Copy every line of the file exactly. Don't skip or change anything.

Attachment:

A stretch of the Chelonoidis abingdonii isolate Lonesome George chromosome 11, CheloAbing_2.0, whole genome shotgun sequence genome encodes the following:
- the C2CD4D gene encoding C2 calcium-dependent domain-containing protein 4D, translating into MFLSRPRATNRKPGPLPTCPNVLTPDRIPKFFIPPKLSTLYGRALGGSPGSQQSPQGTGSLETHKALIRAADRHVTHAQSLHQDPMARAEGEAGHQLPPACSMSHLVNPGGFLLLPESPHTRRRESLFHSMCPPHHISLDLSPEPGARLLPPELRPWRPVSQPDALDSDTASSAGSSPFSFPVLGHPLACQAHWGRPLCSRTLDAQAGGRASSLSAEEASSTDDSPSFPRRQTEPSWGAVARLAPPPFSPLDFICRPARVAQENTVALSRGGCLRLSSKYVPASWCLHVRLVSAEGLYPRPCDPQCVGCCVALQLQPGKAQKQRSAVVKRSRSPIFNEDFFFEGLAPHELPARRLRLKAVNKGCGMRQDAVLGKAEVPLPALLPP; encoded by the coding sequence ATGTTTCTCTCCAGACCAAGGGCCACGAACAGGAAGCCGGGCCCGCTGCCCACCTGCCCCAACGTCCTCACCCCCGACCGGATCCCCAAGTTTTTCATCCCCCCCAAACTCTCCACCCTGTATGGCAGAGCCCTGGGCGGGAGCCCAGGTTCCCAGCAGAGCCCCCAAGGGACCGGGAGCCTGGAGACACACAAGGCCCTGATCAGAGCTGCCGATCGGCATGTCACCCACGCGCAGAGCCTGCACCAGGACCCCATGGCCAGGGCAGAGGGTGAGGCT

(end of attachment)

A stretch of the Chelonoidis abingdonii isolate Lonesome George chromosome 11, CheloAbing_2.0, whole genome shotgun sequence genome encodes the following:
- the C2CD4D gene encoding C2 calcium-dependent domain-containing protein 4D, translating into MFLSRPRATNRKPGPLPTCPNVLTPDRIPKFFIPPKLSTLYGRALGGSPGSQQSPQGTGSLETHKALIRAADRHVTHAQSLHQDPMARAEGEAGHQLPPACSMSHLVNPGGFLLLPESPHTRRRESLFHSMCPPHHISLDLSPEPGARLLPPELRPWRPVSQPDALDSDTASSAGSSPFSFPVLGHPLACQAHWGRPLCSRTLDAQAGGRASSLSAEEASSTDDSPSFPRRQTEPSWGAVARLAPPPFSPLDFICRPARVAQENTVALSRGGCLRLSSKYVPASWCLHVRLVSAEGLYPRPCDPQCVGCCVALQLQPGKAQKQRSAVVKRSRSPIFNEDFFFEGLAPHELPARRLRLKAVNKGCGMRQDAVLGKAEVPLPALLPP; encoded by the coding sequence ATGTTTCTCTCCAGACCAAGGGCCACGAACAGGAAGCCGGGCCCGCTGCCCACCTGCCCCAACGTCCTCACCCCCGACCGGATCCCCAAGTTTTTCATCCCCCCCAAACTCTCCACCCTGTATGGCAGAGCCCTGGGCGGGAGCCCAGGTTCCCAGCAGAGCCCCCAAGGGACCGGGAGCCTGGAGACACACAAGGCCCTGATCAGAGCTGCCGATCGGCATGTCACCCACGCGCAGAGCCTGCACCAGGACCCCATGGCCAGGGCAGAGGGTGAGGCT